… There is a paper trail that details the economic agenda of the troika and the eurogroup, and it is thousands of pages long. Article IV of the IMF’s Articles of Agreement requires that member countries have regular consultations with the Fund, and the result of these meetings is a paper that describes the current state of the economy and makes policy recommendations. A look at 67of these Article IV consultations, as they are called, for the 27EU countries during the four years 2008–2011 shows a strikingly consistent pattern.
There are recommendations for reducing public sector employment and wages; cutting spending on pensions and health care; tightening eligibility for unemployment insurance, and other measures to increase labor supply; legal changes that reduce the bargaining power of labor; and other changes that would tend to increase inequality. Since these papers are a product of negotiation between finance ministry officials and IMF staff — headed by European directors — they represent an elite consensus of sorts that can be far removed from what the citizens of these countries would want or vote for. Not surprisingly, these are also the policies that have often been implemented — especially under pressure in the more vulnerable eurozone countries — since 2010….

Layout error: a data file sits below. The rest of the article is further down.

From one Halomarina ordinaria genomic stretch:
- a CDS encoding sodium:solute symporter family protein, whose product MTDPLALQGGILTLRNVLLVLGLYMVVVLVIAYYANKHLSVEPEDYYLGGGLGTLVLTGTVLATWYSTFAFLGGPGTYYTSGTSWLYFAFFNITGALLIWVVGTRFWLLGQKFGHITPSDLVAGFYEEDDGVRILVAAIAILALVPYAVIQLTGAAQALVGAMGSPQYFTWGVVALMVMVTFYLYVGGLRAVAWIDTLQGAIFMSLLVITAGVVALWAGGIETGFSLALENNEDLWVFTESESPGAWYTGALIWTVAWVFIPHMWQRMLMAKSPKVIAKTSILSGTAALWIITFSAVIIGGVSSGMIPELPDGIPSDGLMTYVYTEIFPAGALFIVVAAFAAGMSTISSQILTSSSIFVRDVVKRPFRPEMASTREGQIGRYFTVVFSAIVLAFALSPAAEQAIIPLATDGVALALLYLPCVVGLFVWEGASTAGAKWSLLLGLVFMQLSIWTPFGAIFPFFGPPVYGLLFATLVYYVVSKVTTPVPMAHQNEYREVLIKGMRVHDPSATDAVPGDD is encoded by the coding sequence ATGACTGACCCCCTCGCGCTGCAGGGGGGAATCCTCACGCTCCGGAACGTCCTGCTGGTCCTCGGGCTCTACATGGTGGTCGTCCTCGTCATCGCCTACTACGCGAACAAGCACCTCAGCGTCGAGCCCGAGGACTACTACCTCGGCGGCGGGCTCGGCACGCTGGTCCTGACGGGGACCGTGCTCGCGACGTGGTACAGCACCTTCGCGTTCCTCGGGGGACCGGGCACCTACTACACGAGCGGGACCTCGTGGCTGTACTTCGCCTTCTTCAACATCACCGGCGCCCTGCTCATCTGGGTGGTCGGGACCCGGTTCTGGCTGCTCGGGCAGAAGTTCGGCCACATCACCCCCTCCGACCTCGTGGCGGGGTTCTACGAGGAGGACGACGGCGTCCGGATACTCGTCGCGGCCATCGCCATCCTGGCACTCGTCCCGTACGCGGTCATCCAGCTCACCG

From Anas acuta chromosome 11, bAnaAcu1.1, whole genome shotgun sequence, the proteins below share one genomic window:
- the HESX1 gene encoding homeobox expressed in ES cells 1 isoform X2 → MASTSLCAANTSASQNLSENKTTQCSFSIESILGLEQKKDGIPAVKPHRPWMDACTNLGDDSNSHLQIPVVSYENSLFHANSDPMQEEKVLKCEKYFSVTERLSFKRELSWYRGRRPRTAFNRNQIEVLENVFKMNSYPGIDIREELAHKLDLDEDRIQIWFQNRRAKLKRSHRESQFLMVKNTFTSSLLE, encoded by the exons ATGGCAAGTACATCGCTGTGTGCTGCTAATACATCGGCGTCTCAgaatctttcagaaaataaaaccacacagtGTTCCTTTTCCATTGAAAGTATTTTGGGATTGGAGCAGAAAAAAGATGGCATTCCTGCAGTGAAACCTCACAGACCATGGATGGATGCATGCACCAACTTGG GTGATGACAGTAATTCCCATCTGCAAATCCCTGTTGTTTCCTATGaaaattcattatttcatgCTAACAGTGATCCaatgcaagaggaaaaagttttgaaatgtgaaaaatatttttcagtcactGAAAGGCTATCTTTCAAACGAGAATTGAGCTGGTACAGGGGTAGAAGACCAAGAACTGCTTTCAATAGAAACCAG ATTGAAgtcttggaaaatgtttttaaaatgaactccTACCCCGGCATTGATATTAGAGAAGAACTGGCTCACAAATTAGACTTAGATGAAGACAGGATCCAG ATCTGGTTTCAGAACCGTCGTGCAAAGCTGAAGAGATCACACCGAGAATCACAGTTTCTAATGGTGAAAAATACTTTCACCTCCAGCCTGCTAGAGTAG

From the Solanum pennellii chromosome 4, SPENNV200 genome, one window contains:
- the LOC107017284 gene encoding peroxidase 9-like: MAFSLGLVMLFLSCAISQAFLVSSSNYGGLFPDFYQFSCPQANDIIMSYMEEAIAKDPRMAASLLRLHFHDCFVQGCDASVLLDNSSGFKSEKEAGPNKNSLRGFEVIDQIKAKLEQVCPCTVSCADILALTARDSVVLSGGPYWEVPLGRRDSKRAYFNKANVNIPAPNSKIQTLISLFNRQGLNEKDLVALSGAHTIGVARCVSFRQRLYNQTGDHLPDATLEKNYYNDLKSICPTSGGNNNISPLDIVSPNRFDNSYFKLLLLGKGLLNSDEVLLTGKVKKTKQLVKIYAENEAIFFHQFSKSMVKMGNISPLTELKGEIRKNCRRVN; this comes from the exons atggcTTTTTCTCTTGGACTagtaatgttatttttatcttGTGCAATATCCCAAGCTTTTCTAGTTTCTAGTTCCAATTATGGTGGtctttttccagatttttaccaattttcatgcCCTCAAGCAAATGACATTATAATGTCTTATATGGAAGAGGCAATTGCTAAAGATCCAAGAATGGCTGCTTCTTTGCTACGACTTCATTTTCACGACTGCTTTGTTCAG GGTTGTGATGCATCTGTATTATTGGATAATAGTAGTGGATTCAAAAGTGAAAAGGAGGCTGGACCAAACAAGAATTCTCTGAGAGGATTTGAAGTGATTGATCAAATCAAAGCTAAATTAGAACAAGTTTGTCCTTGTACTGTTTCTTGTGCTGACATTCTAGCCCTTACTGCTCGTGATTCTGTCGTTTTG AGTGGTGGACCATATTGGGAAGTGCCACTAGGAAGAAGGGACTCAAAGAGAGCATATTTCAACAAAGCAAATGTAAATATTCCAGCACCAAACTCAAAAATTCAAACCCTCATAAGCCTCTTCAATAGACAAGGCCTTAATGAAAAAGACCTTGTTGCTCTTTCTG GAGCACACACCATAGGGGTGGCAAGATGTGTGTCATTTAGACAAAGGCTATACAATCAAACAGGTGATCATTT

… European authorities are trying to create a new image of mass unemployment, a reduced welfare state, and worsening income distribution as the new normal for Europe, just as stagnant wages and sharply rising inequality became the norm in the post-1980 U.S. economy. In their narrative, the electoral gains of right-wing, anti-immigrant, and racist parties are due to “anti-European” sentiment; in this one term they lump valid criticisms — from across the political spectrum — of the neoliberal straitjacket they have constructed for the eurozone. But it is their own policies and the resulting damage that has moved, for example, French workers to vote for the National Front. [Link]